Throughout the history of the church, members and co-workers have supported the gospel message the Jesus Christ and His Church through charitable gifts. These gifts help individuals and families meet their personal philanthropic goals while also advancing the Church mission. While some people desire their charitable gifts to be realized immediately—usually through cash, stock, or property—others seek to extend their generosity into the future through planned gifts.
Planned gifts are financial arrangements that can take on many forms and have various tax implications. Planned gifts can be established as a way to protect your assets, provide for your family, or guarantee you income for life. It is even possible to make a significant impact through a gift that costs nothing in your lifetime through a charitable bequest under your will. The giving options outlined in this website may be helpful in leading you to a wise and informed decision. Thank you for your interest in learning more about charitable and planned gifts to the United Church of God.
Ways to make a charitable gift
- Cash, check, wire transfer
- Stocks, bonds, other securities
- Mutual funds
Ways to make a planned gift
- Will or living trusts
- From retirement plans
- Estate notes
- Life insurance
- Beneficiaries designations
- Charitable Remainder Trust
- Charitable Lead Trust
Suggested Reading about Planned Giving
United News articles:
- Fundamentals of an Estate Plan (March-April 2020)
- Consider Your Finances In Times of Uncertainty (May-June 2020)
- Leaving an Inheritance, What Should I Consider? (July-Aug 2020)
- Teaching Our Families How Money Works, Planned Giving (Sept-Oct 2020)
- What Is Planned Giving? (Nov-Dec 2020)
- Financial Needs of the Blended Family (Jan-Feb 2021)
- Gifts of Stock and Mutual Funds (March-April 2021)
- Life Insurance and Planned Giving (May-June 2021)
- Using a Charitable Lead or Remainder Trust in Your Estate Planning (July-Aug 2021)
- Time to Get Estate Documents (Sept-Oct 2021)
- Debt: A Blessing or a Curse? (Nov-Dec 2021)
- Choosing Your Executor/Trustee (Jan-Feb 2022)
What is planned giving?
Planned Giving is a part of an overall financial and estate plan. It is useful to think of planned giving as a process as opposed to a set of products.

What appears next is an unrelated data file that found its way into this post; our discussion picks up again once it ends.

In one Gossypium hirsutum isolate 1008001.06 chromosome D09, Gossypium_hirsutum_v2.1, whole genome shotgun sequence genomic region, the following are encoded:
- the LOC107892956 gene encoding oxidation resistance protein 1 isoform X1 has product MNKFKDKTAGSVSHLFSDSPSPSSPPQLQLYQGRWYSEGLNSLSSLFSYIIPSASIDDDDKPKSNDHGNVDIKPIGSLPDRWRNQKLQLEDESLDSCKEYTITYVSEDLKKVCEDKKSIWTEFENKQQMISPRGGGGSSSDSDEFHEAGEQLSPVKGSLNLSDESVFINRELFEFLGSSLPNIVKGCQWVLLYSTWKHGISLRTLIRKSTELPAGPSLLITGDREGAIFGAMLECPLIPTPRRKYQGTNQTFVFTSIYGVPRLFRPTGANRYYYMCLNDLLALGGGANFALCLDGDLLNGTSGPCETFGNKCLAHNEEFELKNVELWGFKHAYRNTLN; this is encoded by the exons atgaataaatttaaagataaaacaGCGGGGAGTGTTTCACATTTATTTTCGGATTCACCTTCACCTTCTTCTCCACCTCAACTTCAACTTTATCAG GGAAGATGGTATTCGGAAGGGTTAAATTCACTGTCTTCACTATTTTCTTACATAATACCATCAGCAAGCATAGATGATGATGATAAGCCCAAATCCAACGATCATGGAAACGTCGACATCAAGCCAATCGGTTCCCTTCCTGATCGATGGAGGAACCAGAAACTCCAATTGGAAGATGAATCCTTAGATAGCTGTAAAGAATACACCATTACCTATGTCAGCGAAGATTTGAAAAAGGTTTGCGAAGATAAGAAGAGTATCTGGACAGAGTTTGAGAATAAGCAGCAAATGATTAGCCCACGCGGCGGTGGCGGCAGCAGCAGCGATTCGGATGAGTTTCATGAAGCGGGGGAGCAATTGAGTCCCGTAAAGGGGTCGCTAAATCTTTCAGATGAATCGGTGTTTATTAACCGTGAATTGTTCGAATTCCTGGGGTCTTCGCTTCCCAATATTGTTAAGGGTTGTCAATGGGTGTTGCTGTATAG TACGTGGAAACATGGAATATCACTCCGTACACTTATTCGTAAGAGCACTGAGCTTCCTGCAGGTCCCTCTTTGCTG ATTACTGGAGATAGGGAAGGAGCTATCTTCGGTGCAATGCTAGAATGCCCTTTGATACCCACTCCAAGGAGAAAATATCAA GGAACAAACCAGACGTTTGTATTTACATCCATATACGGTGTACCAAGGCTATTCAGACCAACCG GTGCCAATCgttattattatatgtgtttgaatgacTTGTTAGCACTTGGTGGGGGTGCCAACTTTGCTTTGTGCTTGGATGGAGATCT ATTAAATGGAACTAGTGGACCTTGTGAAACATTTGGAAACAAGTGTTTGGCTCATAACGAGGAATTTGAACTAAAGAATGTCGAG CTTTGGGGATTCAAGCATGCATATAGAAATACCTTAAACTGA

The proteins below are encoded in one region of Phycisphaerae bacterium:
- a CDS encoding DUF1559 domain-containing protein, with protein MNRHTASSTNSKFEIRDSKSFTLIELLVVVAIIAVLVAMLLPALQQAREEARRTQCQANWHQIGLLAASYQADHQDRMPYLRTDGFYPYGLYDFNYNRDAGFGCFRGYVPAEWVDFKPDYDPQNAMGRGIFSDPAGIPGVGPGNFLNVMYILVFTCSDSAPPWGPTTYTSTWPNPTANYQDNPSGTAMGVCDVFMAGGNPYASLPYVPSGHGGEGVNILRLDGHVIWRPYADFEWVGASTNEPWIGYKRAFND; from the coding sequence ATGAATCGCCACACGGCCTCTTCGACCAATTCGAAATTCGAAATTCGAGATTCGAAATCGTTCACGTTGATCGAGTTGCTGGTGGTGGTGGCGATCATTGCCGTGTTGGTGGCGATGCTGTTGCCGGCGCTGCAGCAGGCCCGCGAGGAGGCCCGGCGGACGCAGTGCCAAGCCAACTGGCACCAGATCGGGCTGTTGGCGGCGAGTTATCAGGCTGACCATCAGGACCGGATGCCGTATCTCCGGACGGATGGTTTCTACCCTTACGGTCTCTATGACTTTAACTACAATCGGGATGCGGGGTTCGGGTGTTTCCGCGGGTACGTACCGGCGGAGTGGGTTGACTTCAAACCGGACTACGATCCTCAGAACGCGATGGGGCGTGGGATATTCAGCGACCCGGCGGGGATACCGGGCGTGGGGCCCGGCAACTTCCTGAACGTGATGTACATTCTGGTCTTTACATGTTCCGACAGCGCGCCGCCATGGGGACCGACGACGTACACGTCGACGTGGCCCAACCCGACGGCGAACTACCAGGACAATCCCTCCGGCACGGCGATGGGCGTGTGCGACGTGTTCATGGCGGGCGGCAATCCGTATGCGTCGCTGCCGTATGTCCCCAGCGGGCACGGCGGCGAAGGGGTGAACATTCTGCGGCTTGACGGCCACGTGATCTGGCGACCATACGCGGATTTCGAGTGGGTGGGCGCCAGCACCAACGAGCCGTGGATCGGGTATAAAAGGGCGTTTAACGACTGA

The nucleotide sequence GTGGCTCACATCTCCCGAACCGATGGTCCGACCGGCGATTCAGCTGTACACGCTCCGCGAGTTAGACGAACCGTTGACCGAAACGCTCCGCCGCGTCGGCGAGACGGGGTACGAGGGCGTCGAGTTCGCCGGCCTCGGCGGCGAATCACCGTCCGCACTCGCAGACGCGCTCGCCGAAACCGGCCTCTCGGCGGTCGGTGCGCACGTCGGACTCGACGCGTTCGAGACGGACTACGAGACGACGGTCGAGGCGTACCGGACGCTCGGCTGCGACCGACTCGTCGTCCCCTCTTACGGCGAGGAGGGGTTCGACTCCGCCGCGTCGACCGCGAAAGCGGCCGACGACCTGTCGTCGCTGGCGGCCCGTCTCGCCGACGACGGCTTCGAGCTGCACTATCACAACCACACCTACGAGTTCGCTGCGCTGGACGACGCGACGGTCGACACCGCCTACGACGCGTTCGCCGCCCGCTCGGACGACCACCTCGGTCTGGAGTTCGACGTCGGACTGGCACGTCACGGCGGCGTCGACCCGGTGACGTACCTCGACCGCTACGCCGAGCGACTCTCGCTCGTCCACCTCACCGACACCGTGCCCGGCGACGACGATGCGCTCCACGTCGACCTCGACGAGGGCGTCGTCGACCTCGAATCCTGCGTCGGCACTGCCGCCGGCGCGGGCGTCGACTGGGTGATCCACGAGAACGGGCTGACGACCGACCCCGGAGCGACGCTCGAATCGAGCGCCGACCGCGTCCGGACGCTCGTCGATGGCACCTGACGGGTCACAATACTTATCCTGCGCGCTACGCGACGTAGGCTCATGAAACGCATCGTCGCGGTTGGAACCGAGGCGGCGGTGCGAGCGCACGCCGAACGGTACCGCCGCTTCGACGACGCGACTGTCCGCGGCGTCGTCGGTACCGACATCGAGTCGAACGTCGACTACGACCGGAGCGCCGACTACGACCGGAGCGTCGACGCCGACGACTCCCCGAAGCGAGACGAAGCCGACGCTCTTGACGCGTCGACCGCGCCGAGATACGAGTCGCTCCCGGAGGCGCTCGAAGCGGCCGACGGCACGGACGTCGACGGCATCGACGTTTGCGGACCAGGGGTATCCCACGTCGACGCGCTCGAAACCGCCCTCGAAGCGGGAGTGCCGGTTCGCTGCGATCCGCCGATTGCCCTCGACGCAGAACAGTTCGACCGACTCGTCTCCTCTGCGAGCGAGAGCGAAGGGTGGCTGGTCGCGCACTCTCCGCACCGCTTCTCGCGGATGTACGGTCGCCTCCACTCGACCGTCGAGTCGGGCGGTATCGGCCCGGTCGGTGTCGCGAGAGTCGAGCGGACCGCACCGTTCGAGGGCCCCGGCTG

How do I start planned giving?
Many people already do a type of personal planned giving without even realizing it.
How? You are making planned giving arrangements anytime you name beneficiaries on your retirement accounts, life insurance or annuity policies, or when you bequeath property in your Will or Trust.
Who should I name as my beneficiary?
The naming of beneficiaries is an act of love toward those we love. We all should take time to review and update our beneficiaries and consider our family first. Reviewing and updating as needed is a good practice because having named and documented beneficiaries simplifies the transfer of assets after death.
What are some thoughts about planned gifts in the church?
Throughout the history of the Church, members and co-workers have supported the gospel message of Jesus Christ and His Church through charitable gifts over and above tithes and Holyday offerings. Many times these planned gifts help individuals and families meet their personal philanthropic goals while also advancing the mission of the Church.
Assets: Property you own, whether in the form of money, property, or other investments.
Beneficiary: The person or entity named in a Will, Trust, bank account, investment account or insurance policy to receive gifts or benefits upon your death.
Bequest: A gift of personal property, including real property such as a home, land, etc., as stated in a Will.
Estate: The entirety of your assets and debts upon your death.
Executor: The individual granted the authority by your Will to carry out the terms of your Will as you directed.
Probate: A court proceding that officially proves the validity of a Will, provides for an inventory of your property, resolves all debts and claims, then grants an OK for distribution of your assets to the beneficiaries. Testamentary I "payable-on-death" (POD) accounts: Usually bank or investment accounts that name a beneficiary upon your death. These accounts also avoid Probate and can even bypass your existing Will or Trust.
Trust: An estate-planning device that includes the essential elements of a Will, but allows for a quicker transfer of assets by you as the owner and Trust creator ("Grantor"), through a Trustee, to beneficiaries, while avoiding Probate.
Will: A formal document prepared in accordance with legal requirements, by which you name beneficiaries and what property they are to inherit or receive after your death. The Will should name an Executor, or the Probate Court will do so.
Our Planned Giving brochure covers many of the commonly used planned giving methods including Last Will and Testament, Will Substitutes, Qualified Charitable Distributions, Life Insurance as a Planned Gift and Trusts.
If you have questions and want to learn more please contact:
President, United Church of God
555 Techne Center Dr.
Milford, OH 45150